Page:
U.S. Supreme Court justice denies Harris County request in bail case

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UPDATE: U.S. Supreme Court Justice Clarence Thomas has denied Harris County’s request to stop the release of misdemeanor inmates who can’t afford to post cash bail.

The county had appealed late Tuesday to halt Chief U.S. District Judge Lee H. Rosenthal‘s directive that it begin releasing some inmates accused of misdemeanor crimes who cannot afford bail. That order had gone into effect Tuesday, and continued Wednesday, while Thomas considered the county’s application.

Thomas’s denial means some inmates will continue to be released on personal recognizance ahead of their trials if they cannot afford bail. The county still has the option to ask the full Supreme Court to reconsider Thomas’s denial.

Meanwhile, an appeals court is also considering the county’s appeal of Rosenthal’s full order.

Edward Gonzales says the fence was already down when he arrived to help his friend move.

But sheriff’s deputies didn’t take it that way, and the 38-year-old construction worker was arrested Monday on misdemeanor charges of criminal mischief and trespassing.

He’s sat in jail ever since because he couldn’t make the $500 cash bond – until Wednesday morning, when a court-ordered new bail system allowed him to be released on a personal bond for promising to appear in court.

“It feels good to come out,” he said. The new no-cash bail system, “helps a lot.”

Related:Harris County takes costly bail lawsuit appeal to the U.S. Supreme Court 

Gonzales – no relation to Harris County Sheriff Ed Gonzalez – was among more than dozens of people released on personal bonds since late Tuesday, according to the sheriff’s office.

Overall, about 100 misdemeanor defendants are expected to be released by the end of the day Wednesday, assuming they have no holds or detainers, such as mental health orders, or in certain family violence cases, officials said.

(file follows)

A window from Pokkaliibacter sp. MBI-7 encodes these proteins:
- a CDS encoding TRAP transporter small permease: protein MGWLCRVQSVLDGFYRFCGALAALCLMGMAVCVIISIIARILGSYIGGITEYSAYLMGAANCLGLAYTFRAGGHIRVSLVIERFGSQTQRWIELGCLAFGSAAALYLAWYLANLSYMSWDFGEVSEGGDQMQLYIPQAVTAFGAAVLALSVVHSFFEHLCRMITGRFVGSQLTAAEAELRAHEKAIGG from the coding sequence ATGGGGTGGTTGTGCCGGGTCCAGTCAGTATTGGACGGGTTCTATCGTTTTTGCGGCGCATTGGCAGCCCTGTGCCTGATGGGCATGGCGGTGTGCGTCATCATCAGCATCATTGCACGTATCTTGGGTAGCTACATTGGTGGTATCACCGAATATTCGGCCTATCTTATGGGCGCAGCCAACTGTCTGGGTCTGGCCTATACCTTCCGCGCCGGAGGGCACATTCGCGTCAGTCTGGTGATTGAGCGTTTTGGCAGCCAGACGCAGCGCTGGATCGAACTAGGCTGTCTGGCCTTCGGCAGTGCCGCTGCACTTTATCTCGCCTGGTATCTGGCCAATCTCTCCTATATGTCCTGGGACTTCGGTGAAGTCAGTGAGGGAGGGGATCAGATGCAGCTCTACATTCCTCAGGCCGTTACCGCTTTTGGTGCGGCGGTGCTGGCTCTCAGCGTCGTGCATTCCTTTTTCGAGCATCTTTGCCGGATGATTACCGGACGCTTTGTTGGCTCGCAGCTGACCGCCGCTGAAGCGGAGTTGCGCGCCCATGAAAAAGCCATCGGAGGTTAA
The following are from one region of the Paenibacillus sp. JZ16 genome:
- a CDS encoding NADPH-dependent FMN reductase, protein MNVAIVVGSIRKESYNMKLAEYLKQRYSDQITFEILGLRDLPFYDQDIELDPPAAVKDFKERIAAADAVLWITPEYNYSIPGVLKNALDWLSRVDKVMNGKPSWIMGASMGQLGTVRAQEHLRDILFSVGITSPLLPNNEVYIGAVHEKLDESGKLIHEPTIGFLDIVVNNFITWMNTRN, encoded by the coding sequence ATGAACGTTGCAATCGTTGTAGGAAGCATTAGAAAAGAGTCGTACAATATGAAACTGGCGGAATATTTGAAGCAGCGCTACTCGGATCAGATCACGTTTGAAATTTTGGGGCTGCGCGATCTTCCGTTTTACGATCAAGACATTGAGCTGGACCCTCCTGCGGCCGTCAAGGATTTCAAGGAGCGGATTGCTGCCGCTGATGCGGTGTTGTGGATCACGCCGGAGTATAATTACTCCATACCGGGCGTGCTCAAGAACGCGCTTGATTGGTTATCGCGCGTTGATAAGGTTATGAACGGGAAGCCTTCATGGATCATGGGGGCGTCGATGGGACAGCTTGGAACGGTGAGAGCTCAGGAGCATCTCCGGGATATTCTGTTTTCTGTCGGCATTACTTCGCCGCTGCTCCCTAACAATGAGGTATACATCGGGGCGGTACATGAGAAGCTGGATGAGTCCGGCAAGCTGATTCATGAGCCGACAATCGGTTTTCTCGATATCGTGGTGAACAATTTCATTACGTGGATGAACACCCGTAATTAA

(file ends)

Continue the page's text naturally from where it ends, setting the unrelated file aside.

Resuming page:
The new bail rules followed a decision by the 5th U.S. Circuit Court of Appeals Tuesday rejecting an appeal by Harris County to stop a judge’s order that the county begin releasing indigent low-level defendants on personal bonds.

Related: Federal judge: Harris Co. bail system unfair to poor, misdemeanor  defendants

 The county has appealed to the U.S. Supreme Court, but local officials will begin releasing inmates anyway to comply with the order from Chief U.S. District Judge Lee H. Rosenthal in Houston.

Andre Medina, 17, a high school senior, waited outside the Harris County jail Wednesday for his grandmother.

He had been in jail for two days after being arrested on a criminal trespass charge in Pasadena. Late Tuesday night, he’d finally been released on a personal bond after promising to appear in court.

“Right before I saw the TV judge, I prayed I could get out,” Medina said, referring to the hearing officer who read his charges via a television link. “It feels good. I’m going to go home and shower.”

Story is developing. Stay tuned.

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